Slip point of subcutaneous adipose tissue as an indicator of beef carcass quality
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We hypothesized that slip point of subcutaneous (s.c.) adipose tissue lipids would predict beef carcass quality. To address our hypothesis, 79 M. longissimus dorsi (LD) steaks from cattle of unknown background were used to provide information on slip points, percentage intramuscular lipid, fatty acid composition, and MUFA:SFA ratios. Overlying s.c. adipose tissue was separated from the muscle lean, which contained intramuscular (i.m.) adipose tissue. Lipids were extracted from s.c. adipose tissue and muscle lean by a modified chloroform:methanol procedure and subjected to various analyses. The hypothesis was tested by developing regression equations to determine which fatty acid variables were most useful in predicting carcass composition. There was a high correlation between s.c. MUFA:SFA ratio and s.c. slip points (P < 0.001) with an R2 of 0.557. Also, the MUFA:SFA fatty acid ratios of s.c. and i.m. adipose tissue were significantly correlated and an R2 of 0.440 was observed (P < 0.001) when regressed against each other. The current data set observed s.c. MUFA:SFA ratios (0.73) lower than previous studies, which suggests a population of young or unfinished cattle. This study demonstrated that it is possible to predict the intramuscular lipid (IML) MUFA:SFA ratio by measuring s.c. slip point (R2 of 0.097; P < 0.01). However, our hypothesis of predicting amount of marbling, hence quality grade, from the melting temperature of s.c. adipose tissue lipids proved incorrect (R2 = 0.001). Nonetheless, these data indicate that LD fatty acid composition can be estimated by measuring s.c. adipose tissue slip point.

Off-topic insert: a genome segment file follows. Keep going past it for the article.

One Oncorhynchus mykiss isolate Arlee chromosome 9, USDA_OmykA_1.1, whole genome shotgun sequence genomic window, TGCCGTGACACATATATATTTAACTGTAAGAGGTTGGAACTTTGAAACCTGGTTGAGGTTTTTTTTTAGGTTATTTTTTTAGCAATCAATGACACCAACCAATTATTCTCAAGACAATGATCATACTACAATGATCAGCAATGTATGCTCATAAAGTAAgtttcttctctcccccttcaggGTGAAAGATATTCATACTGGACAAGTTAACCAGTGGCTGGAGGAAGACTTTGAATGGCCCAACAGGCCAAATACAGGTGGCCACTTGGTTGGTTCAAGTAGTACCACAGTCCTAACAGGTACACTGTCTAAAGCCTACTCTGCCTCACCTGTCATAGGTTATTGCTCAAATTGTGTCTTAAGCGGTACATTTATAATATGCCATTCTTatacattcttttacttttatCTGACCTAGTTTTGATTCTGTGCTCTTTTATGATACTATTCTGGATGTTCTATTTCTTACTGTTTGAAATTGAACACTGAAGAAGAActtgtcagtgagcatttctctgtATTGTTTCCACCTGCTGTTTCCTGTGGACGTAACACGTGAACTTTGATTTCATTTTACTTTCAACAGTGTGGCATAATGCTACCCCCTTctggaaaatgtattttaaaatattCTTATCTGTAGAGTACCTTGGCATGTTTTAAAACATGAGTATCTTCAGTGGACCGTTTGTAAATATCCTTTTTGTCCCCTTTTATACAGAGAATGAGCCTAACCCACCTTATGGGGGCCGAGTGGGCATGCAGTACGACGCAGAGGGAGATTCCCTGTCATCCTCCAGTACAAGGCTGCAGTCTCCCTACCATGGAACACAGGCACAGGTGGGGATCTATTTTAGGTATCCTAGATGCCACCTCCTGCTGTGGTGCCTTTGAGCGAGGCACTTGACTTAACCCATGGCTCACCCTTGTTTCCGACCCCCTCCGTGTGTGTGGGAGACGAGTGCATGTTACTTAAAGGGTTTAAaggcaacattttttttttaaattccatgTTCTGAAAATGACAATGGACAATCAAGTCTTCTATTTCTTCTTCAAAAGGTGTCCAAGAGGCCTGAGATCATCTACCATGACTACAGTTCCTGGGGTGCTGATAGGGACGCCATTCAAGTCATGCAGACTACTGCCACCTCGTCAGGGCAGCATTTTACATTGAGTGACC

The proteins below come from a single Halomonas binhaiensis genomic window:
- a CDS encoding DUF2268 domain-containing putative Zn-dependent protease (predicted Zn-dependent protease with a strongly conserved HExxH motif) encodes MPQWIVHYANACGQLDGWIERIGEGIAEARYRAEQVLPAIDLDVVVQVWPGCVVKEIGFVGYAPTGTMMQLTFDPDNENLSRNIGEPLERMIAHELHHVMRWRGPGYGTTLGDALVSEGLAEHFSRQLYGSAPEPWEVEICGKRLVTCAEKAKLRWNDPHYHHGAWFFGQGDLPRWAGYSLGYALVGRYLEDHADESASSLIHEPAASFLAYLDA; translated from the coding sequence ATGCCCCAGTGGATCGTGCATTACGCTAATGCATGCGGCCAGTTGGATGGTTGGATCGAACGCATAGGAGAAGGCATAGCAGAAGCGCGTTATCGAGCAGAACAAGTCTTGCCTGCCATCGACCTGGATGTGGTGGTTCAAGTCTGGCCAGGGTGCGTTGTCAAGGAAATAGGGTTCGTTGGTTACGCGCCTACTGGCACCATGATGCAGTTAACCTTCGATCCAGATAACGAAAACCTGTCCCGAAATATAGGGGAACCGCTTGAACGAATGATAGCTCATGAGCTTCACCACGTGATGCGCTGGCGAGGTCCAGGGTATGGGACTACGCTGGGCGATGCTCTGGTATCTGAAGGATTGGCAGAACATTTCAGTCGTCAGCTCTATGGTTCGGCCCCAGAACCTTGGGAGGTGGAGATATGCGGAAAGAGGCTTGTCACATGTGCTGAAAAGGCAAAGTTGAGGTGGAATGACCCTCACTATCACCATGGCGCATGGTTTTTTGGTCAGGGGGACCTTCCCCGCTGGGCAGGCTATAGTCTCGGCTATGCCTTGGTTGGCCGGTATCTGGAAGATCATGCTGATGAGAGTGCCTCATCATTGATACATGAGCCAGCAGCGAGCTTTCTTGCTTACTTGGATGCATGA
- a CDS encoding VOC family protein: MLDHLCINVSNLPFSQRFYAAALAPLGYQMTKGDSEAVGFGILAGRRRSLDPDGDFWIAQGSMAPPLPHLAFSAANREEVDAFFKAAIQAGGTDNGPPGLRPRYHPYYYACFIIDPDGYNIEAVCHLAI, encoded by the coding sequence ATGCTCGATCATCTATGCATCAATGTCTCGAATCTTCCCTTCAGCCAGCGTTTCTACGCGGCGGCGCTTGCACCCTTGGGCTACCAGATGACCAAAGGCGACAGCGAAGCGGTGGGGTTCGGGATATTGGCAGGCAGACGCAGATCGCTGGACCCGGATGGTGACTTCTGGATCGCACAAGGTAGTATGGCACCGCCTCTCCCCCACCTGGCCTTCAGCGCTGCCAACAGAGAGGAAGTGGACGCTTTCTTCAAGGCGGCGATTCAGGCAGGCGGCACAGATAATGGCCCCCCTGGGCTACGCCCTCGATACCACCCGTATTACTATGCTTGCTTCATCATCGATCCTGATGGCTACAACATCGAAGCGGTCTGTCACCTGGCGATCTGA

Ward, Lindsay Paige (2008). Slip point of subcutaneous adipose tissue as an indicator of beef carcass quality. Master's thesis, Texas A&M University. Available electronically from